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Although the change will initially be voluntary, the existing range of licensing conditions in the city is set to be revised to incorporate specific counter-terrorism measures such as ensuring venues have a plan in place to combat terrorist attacks and provide staff with the related training.

This move comes in response to a campaign by the mother of arena bomb victim Martyn Hett who has been lobbying government for a change in the law which would improve security at all public venues.

Martyn was killed along with 21 others when a bomb, which also left hundreds injured, exploded at the end of an Ariana Grande concert at Manchester Arena in 2017.

Without legislation though, licensed venues cannot be compelled to implement what has become dubbed ‘Martyn’s Law’.

The council has, however, stated that it may impose counter-terrorism conditions on new licences or where a licence is being varied.

It said any revised conditions could be introduced as early as this year following a short public consultation, although inclusion of the anti-terrorism measures in its formal licensing policy might not happen until January 2021.

Does Manchester signal a change in the law?

Deputy council leader Nigel Murphy said: “We are proud to work with Figen [Martyn’s mother] to lead the way on bringing in an improved culture of safety in this country, but we need the Government to take action.”

The Government has since pledged support and reportedly Security Minister Brandon Lewis said Boris Johnson is fully on board with the proposals for bag searches and metal detectors at big venues such as concert and sport arenas.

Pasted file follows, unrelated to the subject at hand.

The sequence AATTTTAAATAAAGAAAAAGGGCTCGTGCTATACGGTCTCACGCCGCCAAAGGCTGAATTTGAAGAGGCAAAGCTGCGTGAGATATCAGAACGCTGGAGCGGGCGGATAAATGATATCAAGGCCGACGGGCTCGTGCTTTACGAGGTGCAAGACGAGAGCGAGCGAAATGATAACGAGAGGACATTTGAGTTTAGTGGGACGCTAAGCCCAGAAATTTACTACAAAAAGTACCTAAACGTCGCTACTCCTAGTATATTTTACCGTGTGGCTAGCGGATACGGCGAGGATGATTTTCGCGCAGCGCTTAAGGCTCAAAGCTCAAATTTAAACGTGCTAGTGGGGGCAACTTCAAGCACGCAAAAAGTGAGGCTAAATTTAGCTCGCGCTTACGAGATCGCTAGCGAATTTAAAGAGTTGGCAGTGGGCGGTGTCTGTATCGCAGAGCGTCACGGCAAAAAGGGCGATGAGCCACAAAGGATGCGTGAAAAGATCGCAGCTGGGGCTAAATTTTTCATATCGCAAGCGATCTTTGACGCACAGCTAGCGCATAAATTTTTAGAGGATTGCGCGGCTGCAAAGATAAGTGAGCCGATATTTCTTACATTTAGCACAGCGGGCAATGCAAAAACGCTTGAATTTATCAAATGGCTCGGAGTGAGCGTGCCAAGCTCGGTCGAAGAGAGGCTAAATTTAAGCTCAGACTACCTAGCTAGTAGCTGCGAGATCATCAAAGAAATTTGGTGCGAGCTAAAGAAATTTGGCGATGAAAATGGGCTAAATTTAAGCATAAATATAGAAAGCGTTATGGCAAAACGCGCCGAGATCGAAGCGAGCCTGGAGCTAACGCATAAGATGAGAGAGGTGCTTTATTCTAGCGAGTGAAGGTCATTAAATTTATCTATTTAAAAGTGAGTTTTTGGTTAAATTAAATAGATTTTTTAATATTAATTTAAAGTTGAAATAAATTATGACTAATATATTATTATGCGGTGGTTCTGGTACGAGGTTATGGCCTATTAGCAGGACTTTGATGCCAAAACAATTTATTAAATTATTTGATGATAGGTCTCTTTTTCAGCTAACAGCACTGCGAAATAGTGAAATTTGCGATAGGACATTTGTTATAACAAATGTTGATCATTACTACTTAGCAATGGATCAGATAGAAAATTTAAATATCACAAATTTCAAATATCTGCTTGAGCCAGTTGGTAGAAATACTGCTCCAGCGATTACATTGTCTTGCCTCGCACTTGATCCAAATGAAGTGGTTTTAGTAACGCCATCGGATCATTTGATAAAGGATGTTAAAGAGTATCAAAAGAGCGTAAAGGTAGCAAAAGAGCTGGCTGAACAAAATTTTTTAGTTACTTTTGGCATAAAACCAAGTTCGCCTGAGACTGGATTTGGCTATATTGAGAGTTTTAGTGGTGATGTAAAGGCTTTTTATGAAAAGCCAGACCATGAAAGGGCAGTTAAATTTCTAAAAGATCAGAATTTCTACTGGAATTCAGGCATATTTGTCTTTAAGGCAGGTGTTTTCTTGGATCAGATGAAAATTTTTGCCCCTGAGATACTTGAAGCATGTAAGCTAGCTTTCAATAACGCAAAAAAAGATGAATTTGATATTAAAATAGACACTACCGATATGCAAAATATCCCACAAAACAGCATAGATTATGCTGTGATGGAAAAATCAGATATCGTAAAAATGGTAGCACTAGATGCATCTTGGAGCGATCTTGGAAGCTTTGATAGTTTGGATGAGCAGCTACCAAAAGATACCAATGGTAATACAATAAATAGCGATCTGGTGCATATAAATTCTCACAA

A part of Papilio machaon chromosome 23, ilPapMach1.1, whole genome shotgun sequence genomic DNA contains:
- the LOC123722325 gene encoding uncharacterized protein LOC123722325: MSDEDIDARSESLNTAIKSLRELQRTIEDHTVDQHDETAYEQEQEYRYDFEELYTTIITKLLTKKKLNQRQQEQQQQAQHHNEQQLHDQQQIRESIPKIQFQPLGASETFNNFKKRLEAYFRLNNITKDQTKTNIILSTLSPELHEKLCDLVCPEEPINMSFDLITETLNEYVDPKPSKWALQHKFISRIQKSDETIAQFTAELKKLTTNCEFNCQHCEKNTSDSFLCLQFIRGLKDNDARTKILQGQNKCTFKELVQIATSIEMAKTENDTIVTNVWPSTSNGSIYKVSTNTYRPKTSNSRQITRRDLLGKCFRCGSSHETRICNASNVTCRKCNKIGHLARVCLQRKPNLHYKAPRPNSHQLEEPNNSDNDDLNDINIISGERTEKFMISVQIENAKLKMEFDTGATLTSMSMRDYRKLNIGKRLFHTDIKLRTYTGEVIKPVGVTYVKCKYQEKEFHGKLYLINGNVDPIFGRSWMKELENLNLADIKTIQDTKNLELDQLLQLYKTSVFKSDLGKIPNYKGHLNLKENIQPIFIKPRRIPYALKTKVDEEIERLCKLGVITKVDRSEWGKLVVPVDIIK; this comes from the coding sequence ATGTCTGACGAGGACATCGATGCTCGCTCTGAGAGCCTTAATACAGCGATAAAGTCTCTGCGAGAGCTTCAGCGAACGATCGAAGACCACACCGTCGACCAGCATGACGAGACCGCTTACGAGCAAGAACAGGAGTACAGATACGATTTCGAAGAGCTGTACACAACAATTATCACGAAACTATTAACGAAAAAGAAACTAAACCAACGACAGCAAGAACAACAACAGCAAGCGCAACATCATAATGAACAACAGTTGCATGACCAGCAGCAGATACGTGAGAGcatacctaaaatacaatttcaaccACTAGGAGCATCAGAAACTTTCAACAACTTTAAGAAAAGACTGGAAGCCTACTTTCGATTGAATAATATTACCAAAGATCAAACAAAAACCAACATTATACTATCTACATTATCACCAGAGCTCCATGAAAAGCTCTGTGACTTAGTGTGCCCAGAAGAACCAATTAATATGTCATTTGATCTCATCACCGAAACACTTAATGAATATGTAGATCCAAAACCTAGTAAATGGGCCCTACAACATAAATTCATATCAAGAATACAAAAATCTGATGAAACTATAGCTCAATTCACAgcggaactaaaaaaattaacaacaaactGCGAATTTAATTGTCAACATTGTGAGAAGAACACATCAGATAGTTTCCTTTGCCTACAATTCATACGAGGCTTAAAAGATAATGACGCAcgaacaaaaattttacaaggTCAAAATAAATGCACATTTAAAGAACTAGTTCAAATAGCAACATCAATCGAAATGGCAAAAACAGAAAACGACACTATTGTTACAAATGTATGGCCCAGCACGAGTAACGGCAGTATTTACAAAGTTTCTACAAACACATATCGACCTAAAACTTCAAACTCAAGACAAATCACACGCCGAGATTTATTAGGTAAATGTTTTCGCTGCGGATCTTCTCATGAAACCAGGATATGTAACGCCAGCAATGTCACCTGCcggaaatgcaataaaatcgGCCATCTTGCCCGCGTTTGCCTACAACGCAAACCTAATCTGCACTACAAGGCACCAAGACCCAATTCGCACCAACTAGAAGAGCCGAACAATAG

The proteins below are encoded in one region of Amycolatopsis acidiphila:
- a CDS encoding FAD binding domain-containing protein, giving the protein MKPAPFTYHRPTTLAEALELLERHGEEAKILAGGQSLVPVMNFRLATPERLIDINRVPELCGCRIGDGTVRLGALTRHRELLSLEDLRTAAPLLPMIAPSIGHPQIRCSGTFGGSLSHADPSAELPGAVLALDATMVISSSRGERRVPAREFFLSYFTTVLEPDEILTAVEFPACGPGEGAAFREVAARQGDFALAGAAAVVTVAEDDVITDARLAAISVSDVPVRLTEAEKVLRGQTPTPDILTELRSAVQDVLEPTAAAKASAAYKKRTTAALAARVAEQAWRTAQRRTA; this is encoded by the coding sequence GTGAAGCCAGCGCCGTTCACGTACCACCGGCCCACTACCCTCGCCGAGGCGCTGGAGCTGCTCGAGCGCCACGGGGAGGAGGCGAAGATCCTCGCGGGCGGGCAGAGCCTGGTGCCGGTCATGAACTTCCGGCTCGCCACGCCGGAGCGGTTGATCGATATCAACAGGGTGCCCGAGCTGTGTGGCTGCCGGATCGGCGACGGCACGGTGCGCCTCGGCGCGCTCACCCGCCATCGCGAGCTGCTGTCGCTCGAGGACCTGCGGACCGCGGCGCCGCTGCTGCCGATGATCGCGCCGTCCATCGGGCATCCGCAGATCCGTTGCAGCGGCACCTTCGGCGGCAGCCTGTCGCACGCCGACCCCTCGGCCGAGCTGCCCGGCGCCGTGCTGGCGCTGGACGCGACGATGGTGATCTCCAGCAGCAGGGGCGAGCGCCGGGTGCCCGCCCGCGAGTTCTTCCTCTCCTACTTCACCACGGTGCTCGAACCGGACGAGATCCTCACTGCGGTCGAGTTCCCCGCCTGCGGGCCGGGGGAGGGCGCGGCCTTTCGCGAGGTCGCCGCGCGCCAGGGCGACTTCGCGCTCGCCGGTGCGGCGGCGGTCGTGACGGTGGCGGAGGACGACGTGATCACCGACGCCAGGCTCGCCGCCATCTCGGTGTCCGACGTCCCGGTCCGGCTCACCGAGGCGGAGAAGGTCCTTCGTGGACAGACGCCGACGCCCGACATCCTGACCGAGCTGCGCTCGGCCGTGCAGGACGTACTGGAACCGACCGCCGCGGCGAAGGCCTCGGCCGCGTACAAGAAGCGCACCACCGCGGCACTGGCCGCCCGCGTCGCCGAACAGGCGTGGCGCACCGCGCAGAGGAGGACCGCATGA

Writing in the Mail on Sunday, Mr Lewis said:

“The Prime Minister, Home Secretary and I are all 100% behind Figen and are working to improve security measures at public venues and spaces.


“We are working quickly to come up with a solution that will honour Martyn’s memory and all of those affected by terrorism.”

He added:

“I am pleased that last week Man­chester City Council announced new licensing rules, but we are committed to going further and making Martyn’s Law a reality for all public venues across the UK.”

The government backing follows calls by the mayor of Greater Manchester, Andy Burnham last year for mandatory security checks at large-scale public venues. He said:

“I believe there is a clear case for a thorough review of security measures at major sporting and entertainment event venues to establish clearly understood mandatory standards and I call on the government to initiate one.

“We need to have clear minimum and mandatory standards at all venues so there is clarity for operators, and confidence for the public.”


For those holding existing venue licences, the current position remains unaltered until the law is changed.

However, if you submit an application to a licensing authority, conditions can then be added to a licence voluntarily or imposed by a licensing committee when a valid representation is received, but this can only happen if you submit a new licence application or an existing licence is varied or reviewed.



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